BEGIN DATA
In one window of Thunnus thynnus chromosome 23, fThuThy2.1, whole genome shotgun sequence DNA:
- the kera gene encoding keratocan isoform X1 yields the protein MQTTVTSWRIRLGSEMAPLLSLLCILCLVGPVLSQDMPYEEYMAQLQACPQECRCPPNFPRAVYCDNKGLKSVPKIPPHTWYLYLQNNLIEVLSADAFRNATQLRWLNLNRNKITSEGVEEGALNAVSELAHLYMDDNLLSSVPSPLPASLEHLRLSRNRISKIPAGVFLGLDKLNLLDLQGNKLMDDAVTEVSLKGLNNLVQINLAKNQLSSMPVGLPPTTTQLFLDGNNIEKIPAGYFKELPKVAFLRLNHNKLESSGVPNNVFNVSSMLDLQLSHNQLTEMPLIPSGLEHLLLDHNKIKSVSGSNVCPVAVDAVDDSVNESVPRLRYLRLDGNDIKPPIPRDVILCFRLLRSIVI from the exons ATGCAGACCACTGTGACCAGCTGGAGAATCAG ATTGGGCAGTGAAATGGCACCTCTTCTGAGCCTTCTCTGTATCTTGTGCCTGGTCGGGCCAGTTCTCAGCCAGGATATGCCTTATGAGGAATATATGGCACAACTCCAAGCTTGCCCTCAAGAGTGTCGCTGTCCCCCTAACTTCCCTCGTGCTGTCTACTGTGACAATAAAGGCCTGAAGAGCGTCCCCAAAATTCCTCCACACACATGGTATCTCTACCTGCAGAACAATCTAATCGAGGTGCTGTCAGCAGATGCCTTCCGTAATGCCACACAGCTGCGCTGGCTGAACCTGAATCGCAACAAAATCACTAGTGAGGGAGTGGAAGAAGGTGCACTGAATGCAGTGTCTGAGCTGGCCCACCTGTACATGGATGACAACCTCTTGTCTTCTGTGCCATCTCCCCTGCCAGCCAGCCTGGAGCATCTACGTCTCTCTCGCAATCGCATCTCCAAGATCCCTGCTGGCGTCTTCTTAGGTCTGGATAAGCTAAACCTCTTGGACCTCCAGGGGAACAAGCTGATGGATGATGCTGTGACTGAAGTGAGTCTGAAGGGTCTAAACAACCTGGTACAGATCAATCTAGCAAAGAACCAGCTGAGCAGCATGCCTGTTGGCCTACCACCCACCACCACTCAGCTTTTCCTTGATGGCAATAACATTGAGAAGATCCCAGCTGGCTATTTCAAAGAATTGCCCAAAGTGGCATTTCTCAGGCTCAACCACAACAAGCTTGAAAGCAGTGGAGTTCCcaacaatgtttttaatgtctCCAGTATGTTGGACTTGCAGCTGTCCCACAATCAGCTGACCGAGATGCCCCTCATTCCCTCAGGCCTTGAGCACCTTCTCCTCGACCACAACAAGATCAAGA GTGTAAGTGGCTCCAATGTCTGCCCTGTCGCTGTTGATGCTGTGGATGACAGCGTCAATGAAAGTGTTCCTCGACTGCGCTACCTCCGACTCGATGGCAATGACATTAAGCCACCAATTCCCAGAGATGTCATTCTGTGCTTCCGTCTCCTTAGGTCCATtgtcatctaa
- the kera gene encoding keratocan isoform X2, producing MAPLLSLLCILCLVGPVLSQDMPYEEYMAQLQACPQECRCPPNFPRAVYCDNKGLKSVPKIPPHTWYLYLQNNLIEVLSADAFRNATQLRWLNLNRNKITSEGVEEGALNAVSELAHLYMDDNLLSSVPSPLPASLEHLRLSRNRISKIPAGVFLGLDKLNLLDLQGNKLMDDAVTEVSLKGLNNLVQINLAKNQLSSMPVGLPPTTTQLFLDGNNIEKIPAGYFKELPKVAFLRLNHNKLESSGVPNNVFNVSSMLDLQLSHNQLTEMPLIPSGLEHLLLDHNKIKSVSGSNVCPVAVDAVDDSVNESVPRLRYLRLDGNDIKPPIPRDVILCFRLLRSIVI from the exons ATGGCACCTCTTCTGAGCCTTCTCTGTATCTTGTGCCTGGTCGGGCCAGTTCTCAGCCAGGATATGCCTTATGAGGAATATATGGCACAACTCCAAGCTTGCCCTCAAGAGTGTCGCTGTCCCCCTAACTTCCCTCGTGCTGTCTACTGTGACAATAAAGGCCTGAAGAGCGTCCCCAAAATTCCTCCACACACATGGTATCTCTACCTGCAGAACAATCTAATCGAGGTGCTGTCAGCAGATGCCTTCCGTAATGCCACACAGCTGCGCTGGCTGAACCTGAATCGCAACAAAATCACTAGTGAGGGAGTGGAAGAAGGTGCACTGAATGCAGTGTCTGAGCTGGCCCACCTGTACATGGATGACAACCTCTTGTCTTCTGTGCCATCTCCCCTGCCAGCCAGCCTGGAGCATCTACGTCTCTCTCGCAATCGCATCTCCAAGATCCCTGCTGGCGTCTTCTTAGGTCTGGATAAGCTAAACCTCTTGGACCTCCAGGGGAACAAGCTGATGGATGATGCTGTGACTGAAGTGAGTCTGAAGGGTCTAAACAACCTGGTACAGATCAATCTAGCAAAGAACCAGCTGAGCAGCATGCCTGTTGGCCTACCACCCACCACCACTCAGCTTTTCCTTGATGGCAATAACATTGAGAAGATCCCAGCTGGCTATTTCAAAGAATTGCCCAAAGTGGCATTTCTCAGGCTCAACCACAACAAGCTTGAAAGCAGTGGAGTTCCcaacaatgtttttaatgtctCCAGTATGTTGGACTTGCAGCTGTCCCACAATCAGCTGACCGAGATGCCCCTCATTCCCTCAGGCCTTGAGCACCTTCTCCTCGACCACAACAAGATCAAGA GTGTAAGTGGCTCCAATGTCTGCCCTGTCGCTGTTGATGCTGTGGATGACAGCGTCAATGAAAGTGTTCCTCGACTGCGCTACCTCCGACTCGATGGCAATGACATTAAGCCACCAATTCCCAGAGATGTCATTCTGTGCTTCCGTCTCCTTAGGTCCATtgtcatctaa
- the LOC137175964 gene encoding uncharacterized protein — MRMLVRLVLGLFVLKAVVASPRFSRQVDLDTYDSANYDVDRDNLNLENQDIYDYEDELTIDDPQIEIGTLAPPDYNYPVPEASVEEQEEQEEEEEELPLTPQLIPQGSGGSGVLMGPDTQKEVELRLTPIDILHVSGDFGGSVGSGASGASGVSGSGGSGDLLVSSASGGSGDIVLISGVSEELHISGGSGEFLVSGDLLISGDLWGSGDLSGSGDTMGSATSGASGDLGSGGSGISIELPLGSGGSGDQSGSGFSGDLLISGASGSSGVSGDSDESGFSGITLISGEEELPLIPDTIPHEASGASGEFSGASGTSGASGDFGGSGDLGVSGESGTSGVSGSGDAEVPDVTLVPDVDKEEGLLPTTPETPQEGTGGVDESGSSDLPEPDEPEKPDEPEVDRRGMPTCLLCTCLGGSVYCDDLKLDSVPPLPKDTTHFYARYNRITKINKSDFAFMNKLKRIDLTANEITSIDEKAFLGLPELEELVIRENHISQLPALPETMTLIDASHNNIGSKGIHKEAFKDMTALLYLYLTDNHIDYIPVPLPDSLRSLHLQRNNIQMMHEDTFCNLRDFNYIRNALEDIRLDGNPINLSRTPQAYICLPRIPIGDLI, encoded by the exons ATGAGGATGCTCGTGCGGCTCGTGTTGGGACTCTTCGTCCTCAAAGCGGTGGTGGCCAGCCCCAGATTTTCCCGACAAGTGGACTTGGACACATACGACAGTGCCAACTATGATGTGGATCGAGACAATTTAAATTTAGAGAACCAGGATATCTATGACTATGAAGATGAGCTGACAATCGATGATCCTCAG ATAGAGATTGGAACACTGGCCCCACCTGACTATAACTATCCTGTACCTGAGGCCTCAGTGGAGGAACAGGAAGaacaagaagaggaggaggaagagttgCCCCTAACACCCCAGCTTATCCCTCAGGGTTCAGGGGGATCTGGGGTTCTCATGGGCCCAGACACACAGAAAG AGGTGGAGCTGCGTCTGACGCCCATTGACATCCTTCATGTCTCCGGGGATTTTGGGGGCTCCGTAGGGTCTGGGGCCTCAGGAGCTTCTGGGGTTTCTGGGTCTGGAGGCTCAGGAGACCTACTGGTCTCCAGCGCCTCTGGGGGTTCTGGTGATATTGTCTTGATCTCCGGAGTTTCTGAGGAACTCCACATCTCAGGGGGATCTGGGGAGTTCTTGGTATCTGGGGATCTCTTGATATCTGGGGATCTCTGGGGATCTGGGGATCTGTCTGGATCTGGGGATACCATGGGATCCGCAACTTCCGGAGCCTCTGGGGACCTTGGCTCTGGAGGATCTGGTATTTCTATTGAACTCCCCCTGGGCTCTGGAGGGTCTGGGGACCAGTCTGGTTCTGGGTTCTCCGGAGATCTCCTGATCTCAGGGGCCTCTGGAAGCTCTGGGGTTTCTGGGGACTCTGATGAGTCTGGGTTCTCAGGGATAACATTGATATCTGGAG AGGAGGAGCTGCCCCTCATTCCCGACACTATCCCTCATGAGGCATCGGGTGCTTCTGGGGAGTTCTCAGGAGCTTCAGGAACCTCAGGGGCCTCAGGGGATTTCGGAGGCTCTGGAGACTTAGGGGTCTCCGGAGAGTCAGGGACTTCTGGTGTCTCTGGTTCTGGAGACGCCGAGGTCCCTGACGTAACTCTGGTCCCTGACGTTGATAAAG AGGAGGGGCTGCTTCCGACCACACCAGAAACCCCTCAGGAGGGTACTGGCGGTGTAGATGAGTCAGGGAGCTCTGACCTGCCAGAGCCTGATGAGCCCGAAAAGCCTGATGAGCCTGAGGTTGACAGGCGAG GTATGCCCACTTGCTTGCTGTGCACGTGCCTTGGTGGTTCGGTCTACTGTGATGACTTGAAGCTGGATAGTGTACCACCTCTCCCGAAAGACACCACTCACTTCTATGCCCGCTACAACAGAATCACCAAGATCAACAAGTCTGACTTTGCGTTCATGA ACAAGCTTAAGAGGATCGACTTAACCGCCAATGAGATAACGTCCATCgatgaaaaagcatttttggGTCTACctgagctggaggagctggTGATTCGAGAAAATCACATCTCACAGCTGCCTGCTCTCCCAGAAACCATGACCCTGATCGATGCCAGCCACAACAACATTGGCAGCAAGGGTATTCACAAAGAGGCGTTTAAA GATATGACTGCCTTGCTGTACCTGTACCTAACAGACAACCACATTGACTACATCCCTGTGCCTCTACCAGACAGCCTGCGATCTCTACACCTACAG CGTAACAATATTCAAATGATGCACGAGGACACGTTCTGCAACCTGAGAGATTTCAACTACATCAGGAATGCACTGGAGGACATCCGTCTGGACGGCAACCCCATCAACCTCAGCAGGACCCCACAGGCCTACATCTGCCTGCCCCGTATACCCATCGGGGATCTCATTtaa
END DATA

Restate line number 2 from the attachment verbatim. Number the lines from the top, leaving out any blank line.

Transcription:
- the kera gene encoding keratocan isoform X1 yields the protein MQTTVTSWRIRLGSEMAPLLSLLCILCLVGPVLSQDMPYEEYMAQLQACPQECRCPPNFPRAVYCDNKGLKSVPKIPPHTWYLYLQNNLIEVLSADAFRNATQLRWLNLNRNKITSEGVEEGALNAVSELAHLYMDDNLLSSVPSPLPASLEHLRLSRNRISKIPAGVFLGLDKLNLLDLQGNKLMDDAVTEVSLKGLNNLVQINLAKNQLSSMPVGLPPTTTQLFLDGNNIEKIPAGYFKELPKVAFLRLNHNKLESSGVPNNVFNVSSMLDLQLSHNQLTEMPLIPSGLEHLLLDHNKIKSVSGSNVCPVAVDAVDDSVNESVPRLRYLRLDGNDIKPPIPRDVILCFRLLRSIVI from the exons ATGCAGACCACTGTGACCAGCTGGAGAATCAG ATTGGGCAGTGAAATGGCACCTCTTCTGAGCCTTCTCTGTATCTTGTGCCTGGTCGGGCCAGTTCTCAGCCAGGATATGCCTTATGAGGAATATATGGCACAACTCCAAGCTTGCCCTCAAGAGTGTCGCTGTCCCCCTAACTTCCCTCGTGCTGTCTACTGTGACAATAAAGGCCTGAAGAGCGTCCCCAAAATTCCTCCACACACATGGTATCTCTACCTGCAGAACAATCTAATCGAGGTGCTGTCAGCAGATGCCTTCCGTAATGCCACACAGCTGCGCTGGCTGAACCTGAATCGCAACAAAATCACTAGTGAGGGAGTGGAAGAAGGTGCACTGAATGCAGTGTCTGAGCTGGCCCACCTGTACATGGATGACAACCTCTTGTCTTCTGTGCCATCTCCCCTGCCAGCCAGCCTGGAGCATCTACGTCTCTCTCGCAATCGCATCTCCAAGATCCCTGCTGGCGTCTTCTTAGGTCTGGATAAGCTAAACCTCTTGGACCTCCAGGGGAACAAGCTGATGGATGATGCTGTGACTGAAGTGAGTCTGAAGGGTCTAAACAACCTGGTACAGATCAATCTAGCAAAGAACCAGCTGAGCAGCATGCCTGTTGGCCTACCACCCACCACCACTCAGCTTTTCCTTGATGGCAATAACATTGAGAAGATCCCAGCTGGCTATTTCAAAGAATTGCCCAAAGTGGCATTTCTCAGGCTCAACCACAACAAGCTTGAAAGCAGTGGAGTTCCcaacaatgtttttaatgtctCCAGTATGTTGGACTTGCAGCTGTCCCACAATCAGCTGACCGAGATGCCCCTCATTCCCTCAGGCCTTGAGCACCTTCTCCTCGACCACAACAAGATCAAGA GTGTAAGTGGCTCCAATGTCTGCCCTGTCGCTGTTGATGCTGTGGATGACAGCGTCAATGAAAGTGTTCCTCGACTGCGCTACCTCCGACTCGATGGCAATGACATTAAGCCACCAATTCCCAGAGATGTCATTCTGTGCTTCCGTCTCCTTAGGTCCATtgtcatctaa